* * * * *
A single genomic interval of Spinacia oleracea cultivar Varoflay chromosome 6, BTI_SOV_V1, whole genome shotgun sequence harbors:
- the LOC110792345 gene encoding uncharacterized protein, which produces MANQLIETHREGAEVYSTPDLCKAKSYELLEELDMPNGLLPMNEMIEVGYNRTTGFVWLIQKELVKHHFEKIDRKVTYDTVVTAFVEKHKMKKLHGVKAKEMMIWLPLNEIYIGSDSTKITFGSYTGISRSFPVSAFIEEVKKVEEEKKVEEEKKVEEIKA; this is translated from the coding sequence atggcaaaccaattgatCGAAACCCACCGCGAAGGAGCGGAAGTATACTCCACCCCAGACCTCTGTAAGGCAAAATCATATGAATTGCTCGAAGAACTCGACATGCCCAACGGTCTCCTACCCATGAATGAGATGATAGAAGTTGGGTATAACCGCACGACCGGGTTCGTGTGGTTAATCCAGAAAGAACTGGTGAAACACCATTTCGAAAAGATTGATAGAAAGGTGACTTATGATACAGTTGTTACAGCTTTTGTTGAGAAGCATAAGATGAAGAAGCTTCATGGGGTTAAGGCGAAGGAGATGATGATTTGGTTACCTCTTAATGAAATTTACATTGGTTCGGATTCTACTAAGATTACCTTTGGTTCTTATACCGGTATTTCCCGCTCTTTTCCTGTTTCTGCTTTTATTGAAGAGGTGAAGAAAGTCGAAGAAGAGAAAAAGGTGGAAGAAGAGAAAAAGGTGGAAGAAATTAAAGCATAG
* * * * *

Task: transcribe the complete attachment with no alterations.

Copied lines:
A single genomic interval of Spinacia oleracea cultivar Varoflay chromosome 6, BTI_SOV_V1, whole genome shotgun sequence harbors:
- the LOC110792345 gene encoding uncharacterized protein, which produces MANQLIETHREGAEVYSTPDLCKAKSYELLEELDMPNGLLPMNEMIEVGYNRTTGFVWLIQKELVKHHFEKIDRKVTYDTVVTAFVEKHKMKKLHGVKAKEMMIWLPLNEIYIGSDSTKITFGSYTGISRSFPVSAFIEEVKKVEEEKKVEEEKKVEEIKA; this is translated from the coding sequence atggcaaaccaattgatCGAAACCCACCGCGAAGGAGCGGAAGTATACTCCACCCCAGACCTCTGTAAGGCAAAATCATATGAATTGCTCGAAGAACTCGACATGCCCAACGGTCTCCTACCCATGAATGAGATGATAGAAGTTGGGTATAACCGCACGACCGGGTTCGTGTGGTTAATCCAGAAAGAACTGGTGAAACACCATTTCGAAAAGATTGATAGAAAGGTGACTTATGATACAGTTGTTACAGCTTTTGTTGAGAAGCATAAGATGAAGAAGCTTCATGGGGTTAAGGCGAAGGAGATGATGATTTGGTTACCTCTTAATGAAATTTACATTGGTTCGGATTCTACTAAGATTACCTTTGGTTCTTATACCGGTATTTCCCGCTCTTTTCCTGTTTCTGCTTTTATTGAAGAGGTGAAGAAAGTCGAAGAAGAGAAAAAGGTGGAAGAAGAGAAAAAGGTGGAAGAAATTAAAGCATAG